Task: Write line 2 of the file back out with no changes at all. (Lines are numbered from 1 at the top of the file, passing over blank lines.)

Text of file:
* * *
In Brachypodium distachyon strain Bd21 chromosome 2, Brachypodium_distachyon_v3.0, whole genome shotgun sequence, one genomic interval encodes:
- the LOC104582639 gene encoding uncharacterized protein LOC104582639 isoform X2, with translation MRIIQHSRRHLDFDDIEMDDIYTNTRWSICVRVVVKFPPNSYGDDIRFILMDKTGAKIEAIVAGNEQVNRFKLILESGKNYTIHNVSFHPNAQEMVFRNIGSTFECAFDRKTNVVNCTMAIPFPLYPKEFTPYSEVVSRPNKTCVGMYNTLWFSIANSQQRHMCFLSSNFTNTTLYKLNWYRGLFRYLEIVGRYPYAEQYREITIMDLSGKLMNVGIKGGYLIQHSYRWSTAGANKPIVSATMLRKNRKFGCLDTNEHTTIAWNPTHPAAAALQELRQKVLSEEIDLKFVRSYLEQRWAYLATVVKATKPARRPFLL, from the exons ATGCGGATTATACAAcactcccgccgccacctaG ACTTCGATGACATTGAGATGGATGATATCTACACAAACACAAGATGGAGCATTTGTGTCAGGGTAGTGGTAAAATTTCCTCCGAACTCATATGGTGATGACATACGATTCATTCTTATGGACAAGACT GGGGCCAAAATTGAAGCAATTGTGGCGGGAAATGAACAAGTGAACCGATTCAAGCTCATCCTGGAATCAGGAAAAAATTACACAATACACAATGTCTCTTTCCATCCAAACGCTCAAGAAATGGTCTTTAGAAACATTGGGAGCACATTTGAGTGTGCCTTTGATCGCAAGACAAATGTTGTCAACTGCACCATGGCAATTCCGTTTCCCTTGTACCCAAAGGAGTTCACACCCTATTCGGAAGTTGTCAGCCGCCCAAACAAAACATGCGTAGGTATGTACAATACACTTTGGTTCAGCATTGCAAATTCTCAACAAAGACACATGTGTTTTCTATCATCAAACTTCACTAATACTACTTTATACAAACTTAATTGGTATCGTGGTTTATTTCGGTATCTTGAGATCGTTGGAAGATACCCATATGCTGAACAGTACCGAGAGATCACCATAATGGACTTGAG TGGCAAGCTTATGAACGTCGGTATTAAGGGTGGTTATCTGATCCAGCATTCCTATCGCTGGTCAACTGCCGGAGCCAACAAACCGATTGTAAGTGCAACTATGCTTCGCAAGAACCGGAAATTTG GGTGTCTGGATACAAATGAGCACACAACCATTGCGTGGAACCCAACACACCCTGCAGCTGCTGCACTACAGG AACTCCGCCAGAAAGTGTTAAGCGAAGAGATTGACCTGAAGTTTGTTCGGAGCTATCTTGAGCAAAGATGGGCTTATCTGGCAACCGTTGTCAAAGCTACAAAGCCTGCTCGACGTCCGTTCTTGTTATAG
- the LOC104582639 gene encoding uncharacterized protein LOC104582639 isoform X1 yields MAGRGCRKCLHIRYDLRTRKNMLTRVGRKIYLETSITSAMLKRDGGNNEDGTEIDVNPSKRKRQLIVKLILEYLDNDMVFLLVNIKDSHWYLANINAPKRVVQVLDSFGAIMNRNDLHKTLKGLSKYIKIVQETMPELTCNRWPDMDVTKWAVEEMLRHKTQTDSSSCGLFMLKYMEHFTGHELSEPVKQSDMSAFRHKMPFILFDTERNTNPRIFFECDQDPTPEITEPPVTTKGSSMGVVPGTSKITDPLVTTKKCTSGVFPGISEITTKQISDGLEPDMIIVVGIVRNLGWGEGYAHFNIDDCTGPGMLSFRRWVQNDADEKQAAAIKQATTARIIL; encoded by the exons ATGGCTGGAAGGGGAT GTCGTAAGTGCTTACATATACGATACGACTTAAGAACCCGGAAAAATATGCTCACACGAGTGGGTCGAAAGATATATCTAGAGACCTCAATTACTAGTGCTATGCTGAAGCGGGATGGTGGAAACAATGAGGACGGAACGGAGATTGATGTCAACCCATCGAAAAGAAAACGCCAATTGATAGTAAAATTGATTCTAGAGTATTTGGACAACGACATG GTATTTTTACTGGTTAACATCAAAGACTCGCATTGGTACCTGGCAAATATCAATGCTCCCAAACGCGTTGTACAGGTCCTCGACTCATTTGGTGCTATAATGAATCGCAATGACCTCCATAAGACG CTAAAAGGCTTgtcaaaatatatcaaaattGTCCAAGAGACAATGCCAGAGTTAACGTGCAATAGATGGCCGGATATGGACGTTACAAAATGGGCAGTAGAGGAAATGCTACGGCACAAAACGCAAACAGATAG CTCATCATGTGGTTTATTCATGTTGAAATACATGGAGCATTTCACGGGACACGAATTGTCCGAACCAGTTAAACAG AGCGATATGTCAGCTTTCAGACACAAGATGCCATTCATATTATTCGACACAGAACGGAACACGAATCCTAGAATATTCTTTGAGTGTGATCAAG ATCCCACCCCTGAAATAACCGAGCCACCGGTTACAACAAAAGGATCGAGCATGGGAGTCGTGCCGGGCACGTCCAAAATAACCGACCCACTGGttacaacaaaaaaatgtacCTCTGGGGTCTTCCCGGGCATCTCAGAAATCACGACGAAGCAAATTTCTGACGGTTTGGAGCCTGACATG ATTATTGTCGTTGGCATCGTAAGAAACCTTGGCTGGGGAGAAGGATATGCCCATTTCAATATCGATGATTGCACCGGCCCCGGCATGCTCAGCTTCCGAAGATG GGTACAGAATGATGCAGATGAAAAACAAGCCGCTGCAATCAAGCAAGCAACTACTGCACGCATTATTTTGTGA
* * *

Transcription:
- the LOC104582639 gene encoding uncharacterized protein LOC104582639 isoform X2, with translation MRIIQHSRRHLDFDDIEMDDIYTNTRWSICVRVVVKFPPNSYGDDIRFILMDKTGAKIEAIVAGNEQVNRFKLILESGKNYTIHNVSFHPNAQEMVFRNIGSTFECAFDRKTNVVNCTMAIPFPLYPKEFTPYSEVVSRPNKTCVGMYNTLWFSIANSQQRHMCFLSSNFTNTTLYKLNWYRGLFRYLEIVGRYPYAEQYREITIMDLSGKLMNVGIKGGYLIQHSYRWSTAGANKPIVSATMLRKNRKFGCLDTNEHTTIAWNPTHPAAAALQELRQKVLSEEIDLKFVRSYLEQRWAYLATVVKATKPARRPFLL, from the exons ATGCGGATTATACAAcactcccgccgccacctaG ACTTCGATGACATTGAGATGGATGATATCTACACAAACACAAGATGGAGCATTTGTGTCAGGGTAGTGGTAAAATTTCCTCCGAACTCATATGGTGATGACATACGATTCATTCTTATGGACAAGACT GGGGCCAAAATTGAAGCAATTGTGGCGGGAAATGAACAAGTGAACCGATTCAAGCTCATCCTGGAATCAGGAAAAAATTACACAATACACAATGTCTCTTTCCATCCAAACGCTCAAGAAATGGTCTTTAGAAACATTGGGAGCACATTTGAGTGTGCCTTTGATCGCAAGACAAATGTTGTCAACTGCACCATGGCAATTCCGTTTCCCTTGTACCCAAAGGAGTTCACACCCTATTCGGAAGTTGTCAGCCGCCCAAACAAAACATGCGTAGGTATGTACAATACACTTTGGTTCAGCATTGCAAATTCTCAACAAAGACACATGTGTTTTCTATCATCAAACTTCACTAATACTACTTTATACAAACTTAATTGGTATCGTGGTTTATTTCGGTATCTTGAGATCGTTGGAAGATACCCATATGCTGAACAGTACCGAGAGATCACCATAATGGACTTGAG TGGCAAGCTTATGAACGTCGGTATTAAGGGTGGTTATCTGATCCAGCATTCCTATCGCTGGTCAACTGCCGGAGCCAACAAACCGATTGTAAGTGCAACTATGCTTCGCAAGAACCGGAAATTTG GGTGTCTGGATACAAATGAGCACACAACCATTGCGTGGAACCCAACACACCCTGCAGCTGCTGCACTACAGG AACTCCGCCAGAAAGTGTTAAGCGAAGAGATTGACCTGAAGTTTGTTCGGAGCTATCTTGAGCAAAGATGGGCTTATCTGGCAACCGTTGTCAAAGCTACAAAGCCTGCTCGACGTCCGTTCTTGTTATAG